How do driver and passengers fare once ensconced in the Golf R?
Even the most basic Golfs have impressive interiors. They are thoughtfully laid out, meticulously assembled and look far more expensive than they actually are. The same holds true for this uber-Golf, but you are treated to niceties such as ambient lighting, a perfectly sized multifunction steering wheel and seats that look unyielding but are as superb at holding you in place in the twisties as they are providing comfort for long days in the saddle. It is not hard to find the perfect driving position in this car. You also get a comprehensive list of safety equipment, a rearview camera that provides an expansive view of your six and Android Auto/Apple CarPlay combo that may be destined to collect dust, so good is the stock Discover Media interface. The interior is so well assembled that we wonder why anyone would feel the need to step up to the Audi S3- no one could look at you with a straight face and tell you the Golf R’s innards aren’t just as lavish as its upscale stablemate.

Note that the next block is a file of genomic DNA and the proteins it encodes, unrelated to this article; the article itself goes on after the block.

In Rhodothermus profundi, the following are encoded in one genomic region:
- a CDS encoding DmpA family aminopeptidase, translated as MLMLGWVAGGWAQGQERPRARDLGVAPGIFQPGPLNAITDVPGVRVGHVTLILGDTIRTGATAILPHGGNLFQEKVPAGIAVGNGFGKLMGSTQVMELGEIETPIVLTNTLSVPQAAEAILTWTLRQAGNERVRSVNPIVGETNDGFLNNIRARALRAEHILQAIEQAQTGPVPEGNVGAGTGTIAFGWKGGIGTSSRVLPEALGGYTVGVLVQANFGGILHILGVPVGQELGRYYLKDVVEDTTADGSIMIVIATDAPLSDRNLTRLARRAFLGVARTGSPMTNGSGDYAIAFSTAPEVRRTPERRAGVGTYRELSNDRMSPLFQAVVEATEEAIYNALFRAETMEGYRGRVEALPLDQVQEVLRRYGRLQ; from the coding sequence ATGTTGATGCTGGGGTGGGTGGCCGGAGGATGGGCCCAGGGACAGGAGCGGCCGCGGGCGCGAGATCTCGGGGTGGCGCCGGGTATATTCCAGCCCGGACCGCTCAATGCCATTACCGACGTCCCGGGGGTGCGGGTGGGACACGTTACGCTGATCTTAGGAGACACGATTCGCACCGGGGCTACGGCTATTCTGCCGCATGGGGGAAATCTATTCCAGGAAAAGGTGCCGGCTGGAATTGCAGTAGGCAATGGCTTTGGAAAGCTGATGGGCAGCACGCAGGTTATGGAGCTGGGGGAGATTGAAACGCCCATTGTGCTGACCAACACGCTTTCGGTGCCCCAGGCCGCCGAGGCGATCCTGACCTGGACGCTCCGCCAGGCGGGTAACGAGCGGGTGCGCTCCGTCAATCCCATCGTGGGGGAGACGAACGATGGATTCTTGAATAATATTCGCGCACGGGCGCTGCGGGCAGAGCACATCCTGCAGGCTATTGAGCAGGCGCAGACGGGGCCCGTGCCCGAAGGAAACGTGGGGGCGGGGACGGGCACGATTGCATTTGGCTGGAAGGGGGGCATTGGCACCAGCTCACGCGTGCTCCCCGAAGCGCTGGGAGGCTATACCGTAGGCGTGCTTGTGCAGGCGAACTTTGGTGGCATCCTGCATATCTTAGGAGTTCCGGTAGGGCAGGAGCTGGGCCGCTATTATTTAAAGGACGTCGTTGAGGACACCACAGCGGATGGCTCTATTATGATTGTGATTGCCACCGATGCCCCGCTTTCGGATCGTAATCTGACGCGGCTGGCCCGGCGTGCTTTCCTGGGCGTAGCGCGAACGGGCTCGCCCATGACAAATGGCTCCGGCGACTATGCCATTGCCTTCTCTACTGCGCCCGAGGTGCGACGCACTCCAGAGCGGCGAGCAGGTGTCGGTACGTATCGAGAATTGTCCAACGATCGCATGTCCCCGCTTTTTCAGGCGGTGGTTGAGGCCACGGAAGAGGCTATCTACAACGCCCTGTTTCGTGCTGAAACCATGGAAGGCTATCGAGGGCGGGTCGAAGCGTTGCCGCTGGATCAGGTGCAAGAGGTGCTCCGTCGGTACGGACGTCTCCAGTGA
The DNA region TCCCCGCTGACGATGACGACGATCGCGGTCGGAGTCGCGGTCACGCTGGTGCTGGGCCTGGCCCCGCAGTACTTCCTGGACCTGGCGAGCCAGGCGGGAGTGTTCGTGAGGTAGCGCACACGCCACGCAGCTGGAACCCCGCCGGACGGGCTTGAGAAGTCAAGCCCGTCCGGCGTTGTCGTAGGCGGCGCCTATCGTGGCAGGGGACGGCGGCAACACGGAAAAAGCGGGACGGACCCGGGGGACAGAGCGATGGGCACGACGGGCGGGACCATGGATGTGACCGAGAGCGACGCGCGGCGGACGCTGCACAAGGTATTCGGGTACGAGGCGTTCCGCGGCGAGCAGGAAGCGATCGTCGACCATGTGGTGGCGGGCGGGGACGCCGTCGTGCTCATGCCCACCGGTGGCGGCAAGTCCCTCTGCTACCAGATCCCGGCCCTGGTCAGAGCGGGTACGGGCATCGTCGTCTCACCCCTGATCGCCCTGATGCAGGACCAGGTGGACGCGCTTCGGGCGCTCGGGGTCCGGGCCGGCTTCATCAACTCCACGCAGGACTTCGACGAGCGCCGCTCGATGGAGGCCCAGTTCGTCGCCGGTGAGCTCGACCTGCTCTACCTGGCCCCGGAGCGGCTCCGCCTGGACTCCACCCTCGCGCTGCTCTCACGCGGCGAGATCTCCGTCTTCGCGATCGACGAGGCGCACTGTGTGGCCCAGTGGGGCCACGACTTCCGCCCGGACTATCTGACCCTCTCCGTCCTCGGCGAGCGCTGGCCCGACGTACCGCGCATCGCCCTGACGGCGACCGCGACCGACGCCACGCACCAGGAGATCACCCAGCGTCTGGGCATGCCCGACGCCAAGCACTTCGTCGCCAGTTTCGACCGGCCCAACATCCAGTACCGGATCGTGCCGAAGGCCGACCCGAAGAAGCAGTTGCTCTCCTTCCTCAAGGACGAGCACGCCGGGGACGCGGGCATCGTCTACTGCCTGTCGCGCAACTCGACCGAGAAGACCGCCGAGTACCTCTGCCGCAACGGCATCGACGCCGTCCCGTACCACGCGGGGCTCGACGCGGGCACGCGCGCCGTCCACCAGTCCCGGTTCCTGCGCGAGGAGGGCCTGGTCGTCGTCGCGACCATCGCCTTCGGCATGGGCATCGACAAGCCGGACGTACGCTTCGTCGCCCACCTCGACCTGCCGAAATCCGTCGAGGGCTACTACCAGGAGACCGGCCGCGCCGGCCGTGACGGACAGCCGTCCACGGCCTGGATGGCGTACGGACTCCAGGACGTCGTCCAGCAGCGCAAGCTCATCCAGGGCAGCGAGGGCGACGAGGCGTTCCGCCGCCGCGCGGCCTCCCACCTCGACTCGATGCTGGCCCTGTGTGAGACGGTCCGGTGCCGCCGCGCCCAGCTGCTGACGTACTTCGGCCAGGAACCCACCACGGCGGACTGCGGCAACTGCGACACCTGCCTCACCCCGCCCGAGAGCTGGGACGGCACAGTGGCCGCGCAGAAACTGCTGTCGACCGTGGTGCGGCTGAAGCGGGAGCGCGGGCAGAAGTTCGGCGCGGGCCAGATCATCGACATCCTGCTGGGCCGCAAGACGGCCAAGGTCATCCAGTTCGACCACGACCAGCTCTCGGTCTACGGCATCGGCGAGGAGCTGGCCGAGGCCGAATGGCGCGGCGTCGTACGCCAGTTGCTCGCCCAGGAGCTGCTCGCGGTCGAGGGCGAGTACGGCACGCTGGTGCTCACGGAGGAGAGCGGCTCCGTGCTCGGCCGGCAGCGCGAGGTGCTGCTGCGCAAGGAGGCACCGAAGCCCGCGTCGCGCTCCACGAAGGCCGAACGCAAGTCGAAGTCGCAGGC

Does it drive as good as it looks?